Related Data61 Research Projects
Navigating Digital Disruption
We are living in an era of rapid technology fuelled change. The explosion in device connectivity, data volumes, digital communication, e-commerce, computing power and overall internet use is reinventing the landscape for governments, companies, societies and individuals. The all-pervasive digital economy of the future will profoundly impact the vast majority of companies, governments and societies worldwide. Some jobs will disappear, new jobs will be created. Some existing markets will extinguish, new ones will emerge. Fortunes will be won and lost. The roles and capabilities of government will shift into new territory. Comprehending forthcoming change and taking proactive action is increasingly important. As a consequence CSIRO’s Data61 has established a research team dedicated to helping organisations understand forthcoming change and make wise strategic decisions.
This report examines plausible futures for jobs and employment markets in Australia over the coming twenty years. The narrative of the future is based on a structured process of strategic foresight which identifies megatrends and scenarios.
While digital technology disruption is an important driver, the report covers a comprehensive range of technological, economic, social, environmental and geopolitical trends. The aim is to inform strategic choices of governments, companies, communities and individuals in planning for economic growth, productive industries, rewarding careers, cohesive communities and improved quality of life.
The implications of this report are that workforce transitions – how individuals move from one job to another and how industries move from one labour market structure to another – are crucial. Although change is inevitable, future destinations are not. Based on this narrative of the future, individuals, communities, companies and governments can identify and implement transition pathways that achieve better outcomes.
This report is the product of a joint project undertaken by CSIRO and TAFE Queensland which investigates how the VET sector can best support Australia’s future workforce in the context of evolving skill needs and forthcoming digital disruption. TAFE Queensland, with over 130 years of experience in delivering VET, and CSIRO as a key contributor to the future direction of Australia, are well placed to deliver an insightful piece of work that will support further discussion of this issue.
The report provides a VET focused analysis of the trends influencing education, including changing demand for skills in the Australian economy and future models of delivering education. Our analysis draws upon reviews of the literature, modelling of employment data and interviews with experts in the sector. Based on these analyses, we identify ways in which the VET sector might adapt both its course content and the delivery of training to ensure that workers are well-prepared to contribute to Australia’s future social and economic prosperity.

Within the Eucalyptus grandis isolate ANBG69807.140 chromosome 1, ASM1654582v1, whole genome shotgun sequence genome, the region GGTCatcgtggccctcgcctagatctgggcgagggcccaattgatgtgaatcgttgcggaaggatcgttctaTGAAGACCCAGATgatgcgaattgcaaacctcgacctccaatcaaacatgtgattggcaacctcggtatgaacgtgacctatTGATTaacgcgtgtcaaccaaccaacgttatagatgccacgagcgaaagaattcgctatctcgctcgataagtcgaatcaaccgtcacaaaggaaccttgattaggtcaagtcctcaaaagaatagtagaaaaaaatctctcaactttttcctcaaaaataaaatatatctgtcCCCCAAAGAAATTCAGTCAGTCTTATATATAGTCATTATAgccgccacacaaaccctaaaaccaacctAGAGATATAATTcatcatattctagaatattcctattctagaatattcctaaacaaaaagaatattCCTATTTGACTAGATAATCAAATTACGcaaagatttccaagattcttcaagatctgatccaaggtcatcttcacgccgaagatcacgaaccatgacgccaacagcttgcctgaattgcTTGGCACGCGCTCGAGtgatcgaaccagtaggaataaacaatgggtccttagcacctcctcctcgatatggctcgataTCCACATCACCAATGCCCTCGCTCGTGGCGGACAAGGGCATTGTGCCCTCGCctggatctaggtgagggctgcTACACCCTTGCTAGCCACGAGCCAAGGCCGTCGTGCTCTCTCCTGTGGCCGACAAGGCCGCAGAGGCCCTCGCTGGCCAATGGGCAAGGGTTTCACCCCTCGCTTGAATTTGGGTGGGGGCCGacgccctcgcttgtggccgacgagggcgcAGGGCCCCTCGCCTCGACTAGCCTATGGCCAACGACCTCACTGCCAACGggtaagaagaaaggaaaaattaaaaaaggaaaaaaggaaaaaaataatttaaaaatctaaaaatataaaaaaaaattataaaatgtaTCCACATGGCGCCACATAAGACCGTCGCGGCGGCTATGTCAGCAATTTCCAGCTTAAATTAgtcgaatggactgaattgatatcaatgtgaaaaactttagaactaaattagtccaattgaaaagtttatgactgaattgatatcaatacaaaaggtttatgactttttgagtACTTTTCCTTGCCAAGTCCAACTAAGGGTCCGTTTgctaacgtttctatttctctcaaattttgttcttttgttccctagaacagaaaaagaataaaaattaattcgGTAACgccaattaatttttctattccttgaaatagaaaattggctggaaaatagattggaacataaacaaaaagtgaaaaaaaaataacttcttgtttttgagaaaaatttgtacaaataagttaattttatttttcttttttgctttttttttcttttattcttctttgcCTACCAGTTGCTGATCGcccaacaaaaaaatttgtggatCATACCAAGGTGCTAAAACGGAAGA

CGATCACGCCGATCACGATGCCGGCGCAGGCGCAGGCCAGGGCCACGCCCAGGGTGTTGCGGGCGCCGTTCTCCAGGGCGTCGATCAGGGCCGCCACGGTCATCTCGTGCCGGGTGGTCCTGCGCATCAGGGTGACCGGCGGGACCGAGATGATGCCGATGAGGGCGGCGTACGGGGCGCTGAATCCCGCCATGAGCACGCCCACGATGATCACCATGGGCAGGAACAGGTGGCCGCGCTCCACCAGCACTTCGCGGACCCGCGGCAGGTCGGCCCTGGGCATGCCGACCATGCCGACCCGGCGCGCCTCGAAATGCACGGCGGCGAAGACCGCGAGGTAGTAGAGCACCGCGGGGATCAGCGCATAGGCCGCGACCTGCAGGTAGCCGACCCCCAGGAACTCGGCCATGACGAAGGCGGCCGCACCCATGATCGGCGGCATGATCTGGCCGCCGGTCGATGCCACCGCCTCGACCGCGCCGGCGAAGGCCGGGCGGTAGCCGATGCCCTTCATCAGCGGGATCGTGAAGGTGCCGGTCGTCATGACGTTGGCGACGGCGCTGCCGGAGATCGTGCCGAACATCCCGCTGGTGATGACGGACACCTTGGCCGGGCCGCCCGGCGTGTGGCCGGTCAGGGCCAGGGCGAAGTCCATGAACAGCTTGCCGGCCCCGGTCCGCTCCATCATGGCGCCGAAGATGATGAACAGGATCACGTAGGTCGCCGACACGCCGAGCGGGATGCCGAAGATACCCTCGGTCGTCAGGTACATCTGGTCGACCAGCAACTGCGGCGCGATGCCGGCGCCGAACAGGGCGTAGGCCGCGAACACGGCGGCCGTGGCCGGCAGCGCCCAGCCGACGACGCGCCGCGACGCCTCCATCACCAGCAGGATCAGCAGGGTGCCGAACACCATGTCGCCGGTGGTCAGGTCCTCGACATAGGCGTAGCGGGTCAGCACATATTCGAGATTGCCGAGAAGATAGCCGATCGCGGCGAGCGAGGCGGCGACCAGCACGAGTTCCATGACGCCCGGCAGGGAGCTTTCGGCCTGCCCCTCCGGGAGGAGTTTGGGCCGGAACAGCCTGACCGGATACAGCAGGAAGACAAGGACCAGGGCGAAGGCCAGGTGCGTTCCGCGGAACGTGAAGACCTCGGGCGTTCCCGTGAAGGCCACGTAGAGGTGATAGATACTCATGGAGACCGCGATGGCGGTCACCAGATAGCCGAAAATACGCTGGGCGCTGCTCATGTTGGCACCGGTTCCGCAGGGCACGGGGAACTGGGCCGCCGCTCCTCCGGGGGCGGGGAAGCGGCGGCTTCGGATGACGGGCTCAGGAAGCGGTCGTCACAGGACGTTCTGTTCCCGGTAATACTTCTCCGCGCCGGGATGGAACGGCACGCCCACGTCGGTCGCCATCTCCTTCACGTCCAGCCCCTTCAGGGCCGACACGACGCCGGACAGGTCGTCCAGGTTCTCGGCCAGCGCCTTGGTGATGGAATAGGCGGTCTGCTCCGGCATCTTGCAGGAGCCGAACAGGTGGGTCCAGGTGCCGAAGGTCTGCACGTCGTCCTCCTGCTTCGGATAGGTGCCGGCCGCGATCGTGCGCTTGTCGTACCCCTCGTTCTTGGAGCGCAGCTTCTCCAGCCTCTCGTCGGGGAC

This study analyses data from a longitutinal study of withdrawals from account-based pensions from superannuation savings to provide a better understanding of drawdown patterns in retirement. Our analysis indicates that most retirees in their 60’s and 70’s draw down on their account-based pensions at modest rates, close to the minimum amounts each year. The research also suggests that most retirees would die with substantial amounts unspent if these drawdown rates were to continue. These findings are consistent with extant empirical evidence which indicates that retirees are inclined to draw down their wealth relatively slowly.
Changing the way in which the drawdown phase is framed may therefore help people’s decision-making. As the superannuation system matures it would also benefit from a greater range of retirement income products to help individuals better manage their longevity risk. Those concerned with superannuation, whether as trustees, advisors or policy makers, can use data-driven behavioural insights to better understand and serve superannuants.
This study is concerned with how digital technology, and other driving forces, will reshape the marketplace for public service delivery in Queensland. The timeframe of ten years provides sufficient scope for strategic planning by the many service-delivery agencies. However, some of the changes are already taking place and many will continue to manifest themselves beyond this timeframe.
The study identifies four scenarios for the year 2025. A scenario is a plausible and evidence-based narrative about the future. People may prefer one scenario over another. However, scenarios do not represent choices. Scenarios are the result of trends and drivers, many of which are powerful and lie beyond the decision maker’s direct control. Scenarios aim to inform current-day strategic decision making by identifying a range of plausible futures. This allows the formulation and implementation of robust strategies that perform well under multiple futures. Scenarios allow decision makers to ‘wind-tunnel’ test a strategic plan to identify whether and how it needs to be improved.
The scenarios presented in this report are designed to help government, industry and community organisations in Queensland plan for the future of public service delivery. The scenarios are relevant to all service-delivery sectors and a wide range of service-delivery models. Equipped with information about plausible futures, organisations will be better positioned to continually grow and improve the standards of service delivery in Queensland while achieving improved cost-efficiency and a reduced regulatory burden.